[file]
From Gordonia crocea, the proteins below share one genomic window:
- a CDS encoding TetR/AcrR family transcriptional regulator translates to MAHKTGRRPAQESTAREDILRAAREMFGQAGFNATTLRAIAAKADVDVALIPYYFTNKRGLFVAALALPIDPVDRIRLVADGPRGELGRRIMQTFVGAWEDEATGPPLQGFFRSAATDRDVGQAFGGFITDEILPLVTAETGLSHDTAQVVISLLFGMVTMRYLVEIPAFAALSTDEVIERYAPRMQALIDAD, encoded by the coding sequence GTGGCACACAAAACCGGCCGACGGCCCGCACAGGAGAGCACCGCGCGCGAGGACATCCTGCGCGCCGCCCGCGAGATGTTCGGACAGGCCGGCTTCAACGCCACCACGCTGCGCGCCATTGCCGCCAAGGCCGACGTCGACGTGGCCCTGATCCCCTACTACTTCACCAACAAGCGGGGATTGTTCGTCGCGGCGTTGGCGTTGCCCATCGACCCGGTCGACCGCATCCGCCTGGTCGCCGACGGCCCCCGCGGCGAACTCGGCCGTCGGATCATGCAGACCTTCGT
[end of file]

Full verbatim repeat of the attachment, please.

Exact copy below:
From Gordonia crocea, the proteins below share one genomic window:
- a CDS encoding TetR/AcrR family transcriptional regulator translates to MAHKTGRRPAQESTAREDILRAAREMFGQAGFNATTLRAIAAKADVDVALIPYYFTNKRGLFVAALALPIDPVDRIRLVADGPRGELGRRIMQTFVGAWEDEATGPPLQGFFRSAATDRDVGQAFGGFITDEILPLVTAETGLSHDTAQVVISLLFGMVTMRYLVEIPAFAALSTDEVIERYAPRMQALIDAD, encoded by the coding sequence GTGGCACACAAAACCGGCCGACGGCCCGCACAGGAGAGCACCGCGCGCGAGGACATCCTGCGCGCCGCCCGCGAGATGTTCGGACAGGCCGGCTTCAACGCCACCACGCTGCGCGCCATTGCCGCCAAGGCCGACGTCGACGTGGCCCTGATCCCCTACTACTTCACCAACAAGCGGGGATTGTTCGTCGCGGCGTTGGCGTTGCCCATCGACCCGGTCGACCGCATCCGCCTGGTCGCCGACGGCCCCCGCGGCGAACTCGGCCGTCGGATCATGCAGACCTTCGT